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Sir Roger Moore calls big game hunters cowards

03-Aug-2015 • Actor News

James Bond star Sir Roger Moore has penned a column in the Daily Telegraph about the recent hunt that killed 'Cecil' the lion in Africa:

Fact: hunting is a coward's pastime, and no one has demonstrated that more clearly than the American dentist Walter Palmer, who apparently paid over £30,000 to gun down a lion to add his head to a trophy wall. That wall includes the heads of animals he has shot at close range – with the help of paid facilitators, of course, from all over the world – including a leopard, an elk, a buffalo and even a polar bear, who won't have to wait for global warming to be killed off.

What happened bears repeating: the man, aided by several guides, did not stalk a wild beast who was a danger to anyone. The animal was lured out of his safety zone in a park and was blinded by a spotlight. Palmer then fired a high-powered weapon to injure the lion, who, with a steel arrow stuck through him, crept away and suffered for 40 long hours before the "hunter" arrived and the animal was skinned and decapitated.

It has been alleged that the guides also tried to hide the radio collar on Cecil's neck because it contained a tracking device. You'd be forgiven for thinking that behind the dentist's unnaturally white teeth is a person devoid of moral fibre, conscience or decency.

After hearing the reports, PETA's founder called for this callous man to "be extradited, charged and, preferably, hanged" – not literally hanged, meaning that he would twist in the wind, but that he should face criminal charges. I stand firmly behind her. After all, this isn't Palmer's first time killing exotic animals, and it's not even the first time he has illegally hunted down animals. (He apparently violated American state laws when he killed a black bear in 2006 and then lied to authorities about it.) Clearly, he's gunning his way through the animal kingdom, and who among us feels that we live in a civilised society while he's on the loose? He must be stopped and brought to justice.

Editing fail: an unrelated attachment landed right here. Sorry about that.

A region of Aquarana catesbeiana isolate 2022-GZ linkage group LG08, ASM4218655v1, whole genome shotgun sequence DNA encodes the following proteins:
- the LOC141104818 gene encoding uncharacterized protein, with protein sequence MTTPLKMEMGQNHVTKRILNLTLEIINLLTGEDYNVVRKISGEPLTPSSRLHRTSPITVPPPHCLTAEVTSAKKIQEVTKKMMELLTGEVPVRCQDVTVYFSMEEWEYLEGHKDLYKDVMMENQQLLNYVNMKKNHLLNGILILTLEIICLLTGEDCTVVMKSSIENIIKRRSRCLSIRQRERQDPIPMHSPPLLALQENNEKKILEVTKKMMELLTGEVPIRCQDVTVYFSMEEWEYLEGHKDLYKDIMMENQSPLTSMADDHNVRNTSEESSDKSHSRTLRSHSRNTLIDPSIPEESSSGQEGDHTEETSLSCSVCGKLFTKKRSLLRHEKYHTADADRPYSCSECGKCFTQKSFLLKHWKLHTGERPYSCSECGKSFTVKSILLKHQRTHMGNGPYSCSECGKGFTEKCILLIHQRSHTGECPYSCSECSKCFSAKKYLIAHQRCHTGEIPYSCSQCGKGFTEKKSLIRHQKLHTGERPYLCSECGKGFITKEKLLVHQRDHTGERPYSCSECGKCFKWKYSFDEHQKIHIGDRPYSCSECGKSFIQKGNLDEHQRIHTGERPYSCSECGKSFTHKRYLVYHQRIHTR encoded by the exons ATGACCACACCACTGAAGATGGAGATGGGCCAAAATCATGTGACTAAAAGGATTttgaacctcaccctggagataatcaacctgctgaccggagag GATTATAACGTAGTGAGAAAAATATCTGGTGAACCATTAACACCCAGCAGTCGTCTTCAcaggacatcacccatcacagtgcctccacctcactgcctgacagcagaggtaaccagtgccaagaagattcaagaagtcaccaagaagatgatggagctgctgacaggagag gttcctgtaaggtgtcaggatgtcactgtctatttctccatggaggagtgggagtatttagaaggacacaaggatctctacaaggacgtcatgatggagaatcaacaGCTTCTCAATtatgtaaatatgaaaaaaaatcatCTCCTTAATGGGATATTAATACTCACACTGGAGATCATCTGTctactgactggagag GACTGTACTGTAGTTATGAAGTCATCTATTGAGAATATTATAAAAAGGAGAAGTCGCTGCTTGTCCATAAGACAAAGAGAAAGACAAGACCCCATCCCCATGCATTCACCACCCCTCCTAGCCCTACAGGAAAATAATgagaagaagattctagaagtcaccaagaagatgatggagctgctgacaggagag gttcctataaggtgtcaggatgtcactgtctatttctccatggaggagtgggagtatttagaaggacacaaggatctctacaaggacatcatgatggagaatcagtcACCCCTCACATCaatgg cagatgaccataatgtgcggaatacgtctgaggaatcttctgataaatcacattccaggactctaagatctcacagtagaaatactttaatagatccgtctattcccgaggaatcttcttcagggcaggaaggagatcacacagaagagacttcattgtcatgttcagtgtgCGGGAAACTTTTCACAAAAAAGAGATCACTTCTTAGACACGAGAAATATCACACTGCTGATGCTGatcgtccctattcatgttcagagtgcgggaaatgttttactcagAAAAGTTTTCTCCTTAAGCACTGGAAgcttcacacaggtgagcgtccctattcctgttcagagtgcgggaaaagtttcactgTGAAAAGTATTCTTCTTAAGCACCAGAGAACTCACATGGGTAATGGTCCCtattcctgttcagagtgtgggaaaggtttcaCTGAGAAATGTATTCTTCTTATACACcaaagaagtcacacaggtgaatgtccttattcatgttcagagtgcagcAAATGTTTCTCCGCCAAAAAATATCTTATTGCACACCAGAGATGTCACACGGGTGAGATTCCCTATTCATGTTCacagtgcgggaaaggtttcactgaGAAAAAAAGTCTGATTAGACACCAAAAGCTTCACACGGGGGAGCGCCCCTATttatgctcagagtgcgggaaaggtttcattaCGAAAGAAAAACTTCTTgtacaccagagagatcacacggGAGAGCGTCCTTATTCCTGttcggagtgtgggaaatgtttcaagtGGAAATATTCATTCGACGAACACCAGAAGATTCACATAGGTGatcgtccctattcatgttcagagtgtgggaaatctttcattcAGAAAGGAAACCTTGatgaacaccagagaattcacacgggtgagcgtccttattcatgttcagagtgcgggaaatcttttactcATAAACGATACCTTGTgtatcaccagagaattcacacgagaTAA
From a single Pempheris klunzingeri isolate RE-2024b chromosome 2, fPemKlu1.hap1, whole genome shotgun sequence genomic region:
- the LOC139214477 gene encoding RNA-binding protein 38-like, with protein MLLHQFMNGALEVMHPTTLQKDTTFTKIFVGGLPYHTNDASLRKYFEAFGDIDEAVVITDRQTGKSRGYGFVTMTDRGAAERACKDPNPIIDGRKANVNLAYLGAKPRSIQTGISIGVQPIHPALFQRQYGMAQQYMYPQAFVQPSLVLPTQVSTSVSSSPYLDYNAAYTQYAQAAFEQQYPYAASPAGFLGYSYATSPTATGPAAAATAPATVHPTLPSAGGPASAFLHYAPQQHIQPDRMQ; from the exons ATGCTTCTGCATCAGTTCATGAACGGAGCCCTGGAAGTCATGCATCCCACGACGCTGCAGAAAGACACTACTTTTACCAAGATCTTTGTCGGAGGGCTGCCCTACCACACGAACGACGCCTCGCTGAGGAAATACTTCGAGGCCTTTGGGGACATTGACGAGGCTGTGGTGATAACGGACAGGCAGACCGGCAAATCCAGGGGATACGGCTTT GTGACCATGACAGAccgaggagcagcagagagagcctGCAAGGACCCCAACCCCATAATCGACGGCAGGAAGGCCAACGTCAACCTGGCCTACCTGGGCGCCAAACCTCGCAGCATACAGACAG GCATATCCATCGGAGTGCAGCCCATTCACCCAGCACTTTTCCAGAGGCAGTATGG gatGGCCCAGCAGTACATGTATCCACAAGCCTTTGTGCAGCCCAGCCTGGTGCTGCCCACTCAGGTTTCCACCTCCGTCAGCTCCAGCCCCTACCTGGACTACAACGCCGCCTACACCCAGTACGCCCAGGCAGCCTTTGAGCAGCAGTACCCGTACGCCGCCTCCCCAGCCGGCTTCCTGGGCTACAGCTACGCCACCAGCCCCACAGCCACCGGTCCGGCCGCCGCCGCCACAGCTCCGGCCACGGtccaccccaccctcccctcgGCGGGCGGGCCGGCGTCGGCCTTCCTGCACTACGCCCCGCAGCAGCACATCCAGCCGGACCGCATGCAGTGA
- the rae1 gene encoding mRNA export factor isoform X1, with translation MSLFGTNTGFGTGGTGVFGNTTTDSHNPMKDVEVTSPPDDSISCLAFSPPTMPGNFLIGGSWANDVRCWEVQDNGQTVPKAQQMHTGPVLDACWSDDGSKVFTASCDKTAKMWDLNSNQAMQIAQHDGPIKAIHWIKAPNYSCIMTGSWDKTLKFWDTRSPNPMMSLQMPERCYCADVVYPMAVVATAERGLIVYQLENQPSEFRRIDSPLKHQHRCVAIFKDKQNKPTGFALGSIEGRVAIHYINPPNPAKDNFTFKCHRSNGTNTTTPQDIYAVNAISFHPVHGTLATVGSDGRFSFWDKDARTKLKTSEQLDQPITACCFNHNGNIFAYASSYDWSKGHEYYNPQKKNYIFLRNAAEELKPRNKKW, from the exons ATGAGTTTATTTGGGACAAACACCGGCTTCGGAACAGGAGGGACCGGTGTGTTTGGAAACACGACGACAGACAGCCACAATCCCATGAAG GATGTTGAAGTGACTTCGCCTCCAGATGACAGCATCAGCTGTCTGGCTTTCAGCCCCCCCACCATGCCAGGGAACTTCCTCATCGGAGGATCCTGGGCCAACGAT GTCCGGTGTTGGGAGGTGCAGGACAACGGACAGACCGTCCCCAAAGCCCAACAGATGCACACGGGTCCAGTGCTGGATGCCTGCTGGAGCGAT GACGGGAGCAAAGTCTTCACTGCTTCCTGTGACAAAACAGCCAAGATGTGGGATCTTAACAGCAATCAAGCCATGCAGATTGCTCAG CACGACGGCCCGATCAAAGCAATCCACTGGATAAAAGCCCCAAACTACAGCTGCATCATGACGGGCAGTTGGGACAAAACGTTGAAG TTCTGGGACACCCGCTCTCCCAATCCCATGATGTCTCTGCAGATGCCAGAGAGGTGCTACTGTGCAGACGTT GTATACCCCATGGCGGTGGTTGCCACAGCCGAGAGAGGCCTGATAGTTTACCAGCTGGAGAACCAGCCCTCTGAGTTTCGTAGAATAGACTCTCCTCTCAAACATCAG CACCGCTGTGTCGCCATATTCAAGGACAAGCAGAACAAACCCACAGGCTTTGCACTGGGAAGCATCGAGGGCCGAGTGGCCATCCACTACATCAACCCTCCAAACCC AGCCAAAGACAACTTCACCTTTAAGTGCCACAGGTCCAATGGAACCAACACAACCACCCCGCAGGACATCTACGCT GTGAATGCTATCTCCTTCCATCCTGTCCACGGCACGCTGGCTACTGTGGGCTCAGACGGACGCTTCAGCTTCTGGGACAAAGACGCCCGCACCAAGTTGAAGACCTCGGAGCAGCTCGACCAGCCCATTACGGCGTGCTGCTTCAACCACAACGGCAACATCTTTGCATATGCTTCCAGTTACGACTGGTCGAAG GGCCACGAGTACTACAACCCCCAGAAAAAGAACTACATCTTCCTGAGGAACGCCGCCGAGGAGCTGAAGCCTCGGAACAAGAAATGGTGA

In a world with boundless opportunities for amusement, it's detestable that anyone would choose to get thrills from killing others who ask for nothing from life but the chance to remain alive. The animals whose lives he has so cold-heartedly snuffed out have precisely the same capacity to feel pain and suffer as we do. All leave family members or mates behind when they're killed, and none is exempt from grief. Cecil's death is particularly poignant, as he leaves behind two prides containing some 24 young or female members, whom wildlife experts believe may soon come to harm without his protection. So Palmer can add these innocents to his death count, too, even if he won't have their heads to grace his wall.

"Sport" hunting is a sickness, a perversion and a danger and should be recognised as such. People who get their "amusement" from hunting and killing defenceless animals can only be suffering from a mental disorder. We know that we should protect the most vulnerable and helpless in society, not destroy them – much less derive pleasure from doing so. Thankfully, those of us with a conscience are appalled by the idea of gunning down animals for the sake of a thrill or a photo. Interest in hunting in Great Britain and elsewhere is steadily declining since decent people prefer to hike, take photographs, kayak and generally enjoy the outdoors without killing other beings.

For now, we can all fight this cruelty by joining PETA in calling on Zimbabwe to ban trophy hunting and on Europe and the US to ban the importation of trophies so that the global outrage which this case has generated can lead to real change – and so that this magnificent animal will not have died in vain.

If you share my disgust, join me in asking the presidents of South Africa and Zimbabwe to stop allowing heartless hunters to murder Africa’s wildlife for fun.

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